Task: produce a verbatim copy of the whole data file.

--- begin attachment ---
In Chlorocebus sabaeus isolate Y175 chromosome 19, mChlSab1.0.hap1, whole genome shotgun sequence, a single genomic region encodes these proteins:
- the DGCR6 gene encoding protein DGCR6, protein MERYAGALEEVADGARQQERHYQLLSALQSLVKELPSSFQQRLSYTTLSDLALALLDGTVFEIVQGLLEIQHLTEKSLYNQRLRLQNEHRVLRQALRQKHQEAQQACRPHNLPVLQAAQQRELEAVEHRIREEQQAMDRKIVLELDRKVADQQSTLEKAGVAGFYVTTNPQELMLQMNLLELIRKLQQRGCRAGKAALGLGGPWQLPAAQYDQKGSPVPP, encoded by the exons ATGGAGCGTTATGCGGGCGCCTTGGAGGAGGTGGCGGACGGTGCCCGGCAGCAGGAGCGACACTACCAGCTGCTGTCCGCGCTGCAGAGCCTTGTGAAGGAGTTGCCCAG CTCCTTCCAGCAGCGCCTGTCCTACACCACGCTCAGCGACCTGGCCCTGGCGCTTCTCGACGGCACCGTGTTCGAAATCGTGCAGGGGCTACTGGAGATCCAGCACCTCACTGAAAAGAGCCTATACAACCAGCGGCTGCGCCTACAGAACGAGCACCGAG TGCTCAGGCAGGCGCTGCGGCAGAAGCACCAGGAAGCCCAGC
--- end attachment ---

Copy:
In Chlorocebus sabaeus isolate Y175 chromosome 19, mChlSab1.0.hap1, whole genome shotgun sequence, a single genomic region encodes these proteins:
- the DGCR6 gene encoding protein DGCR6, protein MERYAGALEEVADGARQQERHYQLLSALQSLVKELPSSFQQRLSYTTLSDLALALLDGTVFEIVQGLLEIQHLTEKSLYNQRLRLQNEHRVLRQALRQKHQEAQQACRPHNLPVLQAAQQRELEAVEHRIREEQQAMDRKIVLELDRKVADQQSTLEKAGVAGFYVTTNPQELMLQMNLLELIRKLQQRGCRAGKAALGLGGPWQLPAAQYDQKGSPVPP, encoded by the exons ATGGAGCGTTATGCGGGCGCCTTGGAGGAGGTGGCGGACGGTGCCCGGCAGCAGGAGCGACACTACCAGCTGCTGTCCGCGCTGCAGAGCCTTGTGAAGGAGTTGCCCAG CTCCTTCCAGCAGCGCCTGTCCTACACCACGCTCAGCGACCTGGCCCTGGCGCTTCTCGACGGCACCGTGTTCGAAATCGTGCAGGGGCTACTGGAGATCCAGCACCTCACTGAAAAGAGCCTATACAACCAGCGGCTGCGCCTACAGAACGAGCACCGAG TGCTCAGGCAGGCGCTGCGGCAGAAGCACCAGGAAGCCCAGC